Melt enough clear melt and pour base to fill a 2-cup measuring cup. Add some opalescent soap glitter, and one drop of red or magenta liquid soap color. I used about 1/4 tsp to 1/2 tsp Polysorbate 20 to theoretically help keep the soap glitter suspended. It's usually used for helping things like fragrance and water mix together, but on a whim I added some to see if it would help suspend the glitter since I read that it helps to disperse things. I'm no chemist as you can tell! I'd have to do another similar batch without it to see if it actually did anything. Stir slowly to avoid adding excess air bubbles. 

Add the fragrance:
Refer to the manufacturers instructions for guidance on amounts. 2 Parts bayberry FO (I used Camden Gray brand), 1 Part pearberry FO (I used Life of the Party brand), 1 Part strawberry FO (I used Soapcrafters brand), 1 Part vanilla FO (I used Soapcrafters brand)

When the mixture is mixed fully, and starts to cool enough to form a skin on top, remove the skin with a spoon, set it aside, and pour the rest of the mixture into the mold. Pour slowly and steadily until the mold is full. Gently tap the sides to dislodge any bubbles and allow them to float to the top. Use the alchohol or Bubble Buster to break bubbles on the surface.
Let the mold sit undisturbed until the soap is hard. Such a large chunk of soap might take several hours to harden completely. To be safe wait until it has cooled off completely and then wait some more. It will be worth the wait!

Pop the loaf out of the mold, slice, and enjoy!

For more of Caroyln's recipes, check out her site at She also has some great suggestions on fragrance blends and packaging ideas.

Thursday, January 1, 2009

More Packaging Ideas from Soap Crafters

October 24th, 2008

Soapcrafters in

Let’s start with bars of soap

I look at my soap as being in one of two categories: Pretty soap that I want to show off or plain bars that I want to dress UpFor my pretty bars, one of my favorite ways to package them is with shrink wrap bags. You stick the soap in a bag, seal around the edges, and then use a heat gun or blow dryer to shrink the plastic up around the soap. It gives a nice, professional finish to the soap. Then you can tie it with raffia, ribbon, twine, etc. If you’d like, you can tie something on to the ribbon that goes with the theme of the soap. You can also put a label on the plain side of the bar.

I have also shrink wrapped a bar and then put it inside a clear cello(pronounced sello) bag which I then tie with raffia or ribbon, or close with a twist tie. It might seem like overkill to do both, but I have found that when I just put it in the cello bag, the soap rubs off on the inside of the bag, and looks messy.

Soap crates are also another way of showcasing a pretty soap. Fill the crate with decorative straw, a pouf, or a pretty wash cloth. Set the soap on top, then shrink wrap it.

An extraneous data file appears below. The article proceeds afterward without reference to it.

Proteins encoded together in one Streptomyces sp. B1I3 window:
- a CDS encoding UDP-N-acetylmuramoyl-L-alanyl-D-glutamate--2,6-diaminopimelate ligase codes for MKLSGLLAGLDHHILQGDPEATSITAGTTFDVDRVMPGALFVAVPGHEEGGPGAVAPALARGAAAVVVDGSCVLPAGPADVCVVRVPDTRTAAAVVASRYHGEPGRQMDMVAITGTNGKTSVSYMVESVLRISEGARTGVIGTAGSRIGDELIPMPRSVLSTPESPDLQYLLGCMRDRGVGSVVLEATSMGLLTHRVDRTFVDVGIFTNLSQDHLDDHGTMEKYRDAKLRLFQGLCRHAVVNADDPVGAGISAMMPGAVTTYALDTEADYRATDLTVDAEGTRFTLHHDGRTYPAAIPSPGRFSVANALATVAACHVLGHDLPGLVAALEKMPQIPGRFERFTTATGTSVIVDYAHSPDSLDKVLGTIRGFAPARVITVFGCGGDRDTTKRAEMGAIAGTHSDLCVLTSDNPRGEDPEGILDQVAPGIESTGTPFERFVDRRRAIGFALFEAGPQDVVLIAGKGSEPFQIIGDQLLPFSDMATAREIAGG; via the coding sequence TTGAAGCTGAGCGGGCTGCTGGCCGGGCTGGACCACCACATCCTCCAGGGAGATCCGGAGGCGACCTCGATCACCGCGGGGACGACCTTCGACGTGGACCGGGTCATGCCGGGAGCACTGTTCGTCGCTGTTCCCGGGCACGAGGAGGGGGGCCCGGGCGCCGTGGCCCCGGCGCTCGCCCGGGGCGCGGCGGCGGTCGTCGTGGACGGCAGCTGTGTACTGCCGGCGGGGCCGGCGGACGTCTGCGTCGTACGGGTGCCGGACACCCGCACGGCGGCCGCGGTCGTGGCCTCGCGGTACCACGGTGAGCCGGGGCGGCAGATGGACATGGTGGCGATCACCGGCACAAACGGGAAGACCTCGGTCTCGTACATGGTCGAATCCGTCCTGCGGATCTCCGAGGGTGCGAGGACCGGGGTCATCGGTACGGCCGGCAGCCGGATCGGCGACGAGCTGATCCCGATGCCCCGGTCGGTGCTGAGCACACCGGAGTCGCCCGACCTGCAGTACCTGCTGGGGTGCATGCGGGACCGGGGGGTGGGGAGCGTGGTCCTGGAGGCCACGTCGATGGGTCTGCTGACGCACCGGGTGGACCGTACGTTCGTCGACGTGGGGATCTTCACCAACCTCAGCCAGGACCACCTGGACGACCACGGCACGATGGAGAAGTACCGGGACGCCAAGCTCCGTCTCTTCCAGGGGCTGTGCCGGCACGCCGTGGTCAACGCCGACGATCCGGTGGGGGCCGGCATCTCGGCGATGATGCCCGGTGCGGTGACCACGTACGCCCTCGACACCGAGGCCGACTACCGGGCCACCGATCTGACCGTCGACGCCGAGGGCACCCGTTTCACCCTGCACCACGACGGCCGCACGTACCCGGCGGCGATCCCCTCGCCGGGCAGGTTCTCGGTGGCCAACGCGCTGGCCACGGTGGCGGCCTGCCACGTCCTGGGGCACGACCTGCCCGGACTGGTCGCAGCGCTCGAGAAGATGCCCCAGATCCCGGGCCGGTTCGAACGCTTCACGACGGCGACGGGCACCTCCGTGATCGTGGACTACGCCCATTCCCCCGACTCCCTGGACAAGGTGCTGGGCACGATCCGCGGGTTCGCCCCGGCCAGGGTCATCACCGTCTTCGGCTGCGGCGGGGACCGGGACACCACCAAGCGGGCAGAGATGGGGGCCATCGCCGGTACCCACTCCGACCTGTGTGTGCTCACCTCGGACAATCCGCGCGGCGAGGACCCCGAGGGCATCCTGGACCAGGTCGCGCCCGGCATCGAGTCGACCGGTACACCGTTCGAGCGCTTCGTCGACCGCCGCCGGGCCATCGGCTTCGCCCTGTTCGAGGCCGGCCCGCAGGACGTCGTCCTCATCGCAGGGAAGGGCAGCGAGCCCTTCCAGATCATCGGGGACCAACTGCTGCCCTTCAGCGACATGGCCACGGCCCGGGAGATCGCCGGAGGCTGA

A bar of soap placed on a soap dish, then shrink wrapped and tied with ribbon, raffia or twine makes a nice presentation as well.

There are lots of fun ways you can dress up a plain bar of soap as well.Shrink wrapping the bar (make sure if it’s a CP soap that it is fully cured) and then tying it with ribbon works well especially when you also attach something related to the theme of the soap. For example…Sea shells for an ocean scented soap, a silk flower for a gardenia soap. Those little wooden craft buttons are fun, as well as little plastic toys or candy.

Designing your own label and printing it on card stock, is a popular way of packaging as well. Most people wrap the card stock snuggly around the soap, leaving a little room at each end, to allow for shrinkage.

Handmade paper also makes a beautiful wrapping.

Muslin bags or any other fabric bag make cute packaging.Cello bags with fun patterns or colors that fit the theme of your soap are a great, inexpensive way to go.Small little paper sacks with a label, tied at the top with raffia are way cute too!

As mentioned before, soap crates and soap dishes are a great way to jazz up a plain bar. Package them with a wash cloth that goes with the theme of the bar, and you have a wonderful look.

Washcloths and bandanas are used as packaging too.

Use your imagination. Once you start looking around, you’ll be amazed at the different things you can use to showcase your soap.

Ground Loofah

Try running your loofah through a blender or coffee grinder and adding it to salt scrubs and soap. You can also pull small pieces off the loofah for another unique effect.


Happy New Year (2009)

I am looking forward to this new year by offering new classes in lip balms, foot balms and body butters. And another one in Solid Bath and Body Products which will include bath melts, lotions sticks, and massage bars.

I am hopeful that things will be better than last year. I had a rough year like many others have and I am trying to stay positive. Each day I wake up breathing and with a pulse, it cannot be too bad.

I am looking forward to taking a packaging class at The Nova Studio and hope to take some other interesting classes to lift my spirits.

I wish everyone a prosperous new year! (Hopefully, it can't get any worse.)